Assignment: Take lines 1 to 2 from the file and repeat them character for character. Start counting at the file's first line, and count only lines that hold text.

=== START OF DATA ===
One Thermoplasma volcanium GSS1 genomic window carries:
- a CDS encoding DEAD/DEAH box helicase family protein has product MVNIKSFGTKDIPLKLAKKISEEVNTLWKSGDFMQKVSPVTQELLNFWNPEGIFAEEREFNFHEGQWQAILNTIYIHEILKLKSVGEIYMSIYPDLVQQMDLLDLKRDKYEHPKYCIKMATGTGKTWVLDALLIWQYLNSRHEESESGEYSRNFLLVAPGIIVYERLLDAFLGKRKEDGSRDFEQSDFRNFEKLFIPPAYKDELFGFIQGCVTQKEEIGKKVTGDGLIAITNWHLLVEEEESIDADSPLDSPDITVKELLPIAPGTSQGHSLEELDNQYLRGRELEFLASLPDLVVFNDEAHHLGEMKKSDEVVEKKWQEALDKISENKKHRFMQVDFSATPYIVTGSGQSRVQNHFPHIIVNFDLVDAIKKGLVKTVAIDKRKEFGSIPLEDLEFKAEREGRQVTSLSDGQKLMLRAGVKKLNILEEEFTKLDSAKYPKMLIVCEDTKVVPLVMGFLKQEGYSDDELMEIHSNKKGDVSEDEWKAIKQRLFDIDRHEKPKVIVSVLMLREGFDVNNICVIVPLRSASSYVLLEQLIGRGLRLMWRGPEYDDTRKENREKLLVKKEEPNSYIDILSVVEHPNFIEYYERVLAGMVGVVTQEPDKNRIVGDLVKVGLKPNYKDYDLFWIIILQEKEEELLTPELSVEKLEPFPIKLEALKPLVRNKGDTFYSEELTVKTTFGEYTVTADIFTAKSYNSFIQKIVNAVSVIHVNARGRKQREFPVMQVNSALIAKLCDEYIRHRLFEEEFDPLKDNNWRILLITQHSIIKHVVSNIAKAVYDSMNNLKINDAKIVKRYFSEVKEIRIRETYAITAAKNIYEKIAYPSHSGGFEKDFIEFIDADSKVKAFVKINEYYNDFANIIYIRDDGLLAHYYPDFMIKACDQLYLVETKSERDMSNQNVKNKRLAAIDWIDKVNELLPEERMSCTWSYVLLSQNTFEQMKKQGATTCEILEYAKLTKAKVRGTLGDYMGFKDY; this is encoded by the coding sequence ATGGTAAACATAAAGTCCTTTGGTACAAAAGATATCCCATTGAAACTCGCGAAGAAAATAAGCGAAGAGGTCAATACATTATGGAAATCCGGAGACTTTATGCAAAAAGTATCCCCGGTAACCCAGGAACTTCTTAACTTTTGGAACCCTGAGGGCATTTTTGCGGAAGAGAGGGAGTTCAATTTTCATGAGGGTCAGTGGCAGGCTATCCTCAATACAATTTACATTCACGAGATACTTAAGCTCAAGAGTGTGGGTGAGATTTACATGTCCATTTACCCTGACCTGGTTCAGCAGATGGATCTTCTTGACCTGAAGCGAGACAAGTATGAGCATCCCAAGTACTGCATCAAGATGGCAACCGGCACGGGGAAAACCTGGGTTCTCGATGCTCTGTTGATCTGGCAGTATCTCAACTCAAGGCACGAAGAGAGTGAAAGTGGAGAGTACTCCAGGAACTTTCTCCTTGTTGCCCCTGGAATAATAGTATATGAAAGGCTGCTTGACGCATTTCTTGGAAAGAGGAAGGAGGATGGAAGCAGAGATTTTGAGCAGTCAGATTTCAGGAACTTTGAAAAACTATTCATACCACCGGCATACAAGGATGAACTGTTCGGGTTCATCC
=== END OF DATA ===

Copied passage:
One Thermoplasma volcanium GSS1 genomic window carries:
- a CDS encoding DEAD/DEAH box helicase family protein has product MVNIKSFGTKDIPLKLAKKISEEVNTLWKSGDFMQKVSPVTQELLNFWNPEGIFAEEREFNFHEGQWQAILNTIYIHEILKLKSVGEIYMSIYPDLVQQMDLLDLKRDKYEHPKYCIKMATGTGKTWVLDALLIWQYLNSRHEESESGEYSRNFLLVAPGIIVYERLLDAFLGKRKEDGSRDFEQSDFRNFEKLFIPPAYKDELFGFIQGCVTQKEEIGKKVTGDGLIAITNWHLLVEEEESIDADSPLDSPDITVKELLPIAPGTSQGHSLEELDNQYLRGRELEFLASLPDLVVFNDEAHHLGEMKKSDEVVEKKWQEALDKISENKKHRFMQVDFSATPYIVTGSGQSRVQNHFPHIIVNFDLVDAIKKGLVKTVAIDKRKEFGSIPLEDLEFKAEREGRQVTSLSDGQKLMLRAGVKKLNILEEEFTKLDSAKYPKMLIVCEDTKVVPLVMGFLKQEGYSDDELMEIHSNKKGDVSEDEWKAIKQRLFDIDRHEKPKVIVSVLMLREGFDVNNICVIVPLRSASSYVLLEQLIGRGLRLMWRGPEYDDTRKENREKLLVKKEEPNSYIDILSVVEHPNFIEYYERVLAGMVGVVTQEPDKNRIVGDLVKVGLKPNYKDYDLFWIIILQEKEEELLTPELSVEKLEPFPIKLEALKPLVRNKGDTFYSEELTVKTTFGEYTVTADIFTAKSYNSFIQKIVNAVSVIHVNARGRKQREFPVMQVNSALIAKLCDEYIRHRLFEEEFDPLKDNNWRILLITQHSIIKHVVSNIAKAVYDSMNNLKINDAKIVKRYFSEVKEIRIRETYAITAAKNIYEKIAYPSHSGGFEKDFIEFIDADSKVKAFVKINEYYNDFANIIYIRDDGLLAHYYPDFMIKACDQLYLVETKSERDMSNQNVKNKRLAAIDWIDKVNELLPEERMSCTWSYVLLSQNTFEQMKKQGATTCEILEYAKLTKAKVRGTLGDYMGFKDY; this is encoded by the coding sequence ATGGTAAACATAAAGTCCTTTGGTACAAAAGATATCCCATTGAAACTCGCGAAGAAAATAAGCGAAGAGGTCAATACATTATGGAAATCCGGAGACTTTATGCAAAAAGTATCCCCGGTAACCCAGGAACTTCTTAACTTTTGGAACCCTGAGGGCATTTTTGCGGAAGAGAGGGAGTTCAATTTTCATGAGGGTCAGTGGCAGGCTATCCTCAATACAATTTACATTCACGAGATACTTAAGCTCAAGAGTGTGGGTGAGATTTACATGTCCATTTACCCTGACCTGGTTCAGCAGATGGATCTTCTTGACCTGAAGCGAGACAAGTATGAGCATCCCAAGTACTGCATCAAGATGGCAACCGGCACGGGGAAAACCTGGGTTCTCGATGCTCTGTTGATCTGGCAGTATCTCAACTCAAGGCACGAAGAGAGTGAAAGTGGAGAGTACTCCAGGAACTTTCTCCTTGTTGCCCCTGGAATAATAGTATATGAAAGGCTGCTTGACGCATTTCTTGGAAAGAGGAAGGAGGATGGAAGCAGAGATTTTGAGCAGTCAGATTTCAGGAACTTTGAAAAACTATTCATACCACCGGCATACAAGGATGAACTGTTCGGGTTCATCC